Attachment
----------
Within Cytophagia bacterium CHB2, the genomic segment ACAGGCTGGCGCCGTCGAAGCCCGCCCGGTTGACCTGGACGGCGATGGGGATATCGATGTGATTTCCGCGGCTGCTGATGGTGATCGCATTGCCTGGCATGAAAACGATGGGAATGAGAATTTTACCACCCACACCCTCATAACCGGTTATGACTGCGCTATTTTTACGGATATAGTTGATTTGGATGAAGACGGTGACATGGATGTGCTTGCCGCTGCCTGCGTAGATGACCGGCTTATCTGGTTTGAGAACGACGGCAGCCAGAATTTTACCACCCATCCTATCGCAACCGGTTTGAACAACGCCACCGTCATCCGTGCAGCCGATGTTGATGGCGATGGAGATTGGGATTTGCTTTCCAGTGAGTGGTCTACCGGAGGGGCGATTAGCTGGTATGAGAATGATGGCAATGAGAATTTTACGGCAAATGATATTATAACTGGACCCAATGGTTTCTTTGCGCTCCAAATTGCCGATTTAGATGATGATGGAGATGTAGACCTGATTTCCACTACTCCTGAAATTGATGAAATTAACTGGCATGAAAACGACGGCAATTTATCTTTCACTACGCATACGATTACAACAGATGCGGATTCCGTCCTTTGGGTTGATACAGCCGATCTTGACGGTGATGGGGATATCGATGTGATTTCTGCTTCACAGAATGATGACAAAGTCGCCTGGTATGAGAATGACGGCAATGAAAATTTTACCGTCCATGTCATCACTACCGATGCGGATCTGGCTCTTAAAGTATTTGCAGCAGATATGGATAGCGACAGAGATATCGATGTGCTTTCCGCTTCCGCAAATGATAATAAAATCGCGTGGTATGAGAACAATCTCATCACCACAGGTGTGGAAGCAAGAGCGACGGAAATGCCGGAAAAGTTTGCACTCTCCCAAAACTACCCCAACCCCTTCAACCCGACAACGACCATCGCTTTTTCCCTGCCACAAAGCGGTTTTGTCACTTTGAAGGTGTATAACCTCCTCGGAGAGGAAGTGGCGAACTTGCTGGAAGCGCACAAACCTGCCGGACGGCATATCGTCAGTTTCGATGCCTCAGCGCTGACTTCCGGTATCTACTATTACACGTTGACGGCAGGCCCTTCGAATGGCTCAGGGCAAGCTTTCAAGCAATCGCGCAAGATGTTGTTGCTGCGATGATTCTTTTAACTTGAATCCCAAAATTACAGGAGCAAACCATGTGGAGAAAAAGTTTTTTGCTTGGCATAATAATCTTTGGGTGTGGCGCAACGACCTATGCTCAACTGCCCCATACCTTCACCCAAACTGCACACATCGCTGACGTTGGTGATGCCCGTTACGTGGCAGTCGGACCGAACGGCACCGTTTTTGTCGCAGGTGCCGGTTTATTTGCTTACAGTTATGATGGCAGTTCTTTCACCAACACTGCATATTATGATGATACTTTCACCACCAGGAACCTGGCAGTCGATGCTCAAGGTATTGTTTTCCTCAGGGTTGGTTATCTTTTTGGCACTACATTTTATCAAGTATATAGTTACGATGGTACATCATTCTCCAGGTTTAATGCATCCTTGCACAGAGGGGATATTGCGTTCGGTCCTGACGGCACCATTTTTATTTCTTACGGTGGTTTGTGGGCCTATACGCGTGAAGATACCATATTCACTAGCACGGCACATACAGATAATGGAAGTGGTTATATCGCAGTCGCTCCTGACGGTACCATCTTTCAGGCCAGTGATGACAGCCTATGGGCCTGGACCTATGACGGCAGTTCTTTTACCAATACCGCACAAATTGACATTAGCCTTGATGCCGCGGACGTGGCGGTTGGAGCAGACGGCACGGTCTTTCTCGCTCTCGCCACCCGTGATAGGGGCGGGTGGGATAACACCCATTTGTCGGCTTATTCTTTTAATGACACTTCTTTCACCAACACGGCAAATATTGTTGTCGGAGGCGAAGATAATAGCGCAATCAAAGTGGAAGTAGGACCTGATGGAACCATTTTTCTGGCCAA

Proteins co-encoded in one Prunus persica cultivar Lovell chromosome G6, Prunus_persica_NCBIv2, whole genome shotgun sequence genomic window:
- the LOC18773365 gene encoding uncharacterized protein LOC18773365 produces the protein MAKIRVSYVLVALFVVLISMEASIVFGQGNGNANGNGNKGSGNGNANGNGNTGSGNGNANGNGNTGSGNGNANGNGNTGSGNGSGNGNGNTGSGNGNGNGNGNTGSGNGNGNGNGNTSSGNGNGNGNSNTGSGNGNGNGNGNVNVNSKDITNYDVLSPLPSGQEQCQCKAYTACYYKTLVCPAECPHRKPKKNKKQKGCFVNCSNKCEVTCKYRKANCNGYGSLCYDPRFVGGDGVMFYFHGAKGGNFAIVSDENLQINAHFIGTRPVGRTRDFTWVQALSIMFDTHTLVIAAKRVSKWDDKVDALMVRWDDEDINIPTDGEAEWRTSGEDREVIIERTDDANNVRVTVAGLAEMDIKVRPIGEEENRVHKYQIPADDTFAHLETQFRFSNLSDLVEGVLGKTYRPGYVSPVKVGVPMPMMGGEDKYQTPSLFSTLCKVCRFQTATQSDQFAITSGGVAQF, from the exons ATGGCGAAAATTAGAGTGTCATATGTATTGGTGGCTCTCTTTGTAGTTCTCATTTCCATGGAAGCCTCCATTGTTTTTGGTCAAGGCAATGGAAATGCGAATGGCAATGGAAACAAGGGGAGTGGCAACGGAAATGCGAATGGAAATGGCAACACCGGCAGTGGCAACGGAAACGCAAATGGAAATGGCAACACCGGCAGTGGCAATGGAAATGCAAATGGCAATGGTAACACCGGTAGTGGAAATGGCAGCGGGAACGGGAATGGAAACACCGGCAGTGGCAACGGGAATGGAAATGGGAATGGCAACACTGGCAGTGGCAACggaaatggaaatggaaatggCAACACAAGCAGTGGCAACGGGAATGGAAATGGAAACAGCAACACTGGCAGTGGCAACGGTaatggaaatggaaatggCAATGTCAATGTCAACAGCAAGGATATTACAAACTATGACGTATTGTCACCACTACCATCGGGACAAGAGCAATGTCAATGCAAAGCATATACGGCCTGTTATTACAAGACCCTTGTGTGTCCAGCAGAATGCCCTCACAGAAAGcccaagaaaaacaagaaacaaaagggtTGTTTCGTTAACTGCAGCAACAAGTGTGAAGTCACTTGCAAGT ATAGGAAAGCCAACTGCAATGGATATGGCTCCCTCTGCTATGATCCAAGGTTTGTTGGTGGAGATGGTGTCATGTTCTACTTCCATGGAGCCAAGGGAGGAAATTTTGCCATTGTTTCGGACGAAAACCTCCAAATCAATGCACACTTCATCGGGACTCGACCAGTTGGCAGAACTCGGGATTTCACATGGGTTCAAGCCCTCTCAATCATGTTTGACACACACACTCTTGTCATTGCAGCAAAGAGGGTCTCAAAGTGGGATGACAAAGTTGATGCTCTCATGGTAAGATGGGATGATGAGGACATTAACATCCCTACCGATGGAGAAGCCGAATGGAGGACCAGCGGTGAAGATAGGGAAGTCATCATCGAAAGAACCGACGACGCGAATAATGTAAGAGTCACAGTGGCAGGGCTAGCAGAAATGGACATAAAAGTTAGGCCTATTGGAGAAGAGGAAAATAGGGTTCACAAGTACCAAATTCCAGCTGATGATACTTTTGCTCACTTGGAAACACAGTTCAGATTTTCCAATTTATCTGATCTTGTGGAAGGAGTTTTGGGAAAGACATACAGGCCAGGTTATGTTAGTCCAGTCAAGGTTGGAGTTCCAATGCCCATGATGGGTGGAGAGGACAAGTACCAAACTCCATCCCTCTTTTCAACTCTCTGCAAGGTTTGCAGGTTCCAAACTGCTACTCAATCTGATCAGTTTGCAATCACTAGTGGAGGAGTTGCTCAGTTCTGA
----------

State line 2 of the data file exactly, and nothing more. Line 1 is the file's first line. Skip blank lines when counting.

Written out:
Proteins co-encoded in one Prunus persica cultivar Lovell chromosome G6, Prunus_persica_NCBIv2, whole genome shotgun sequence genomic window: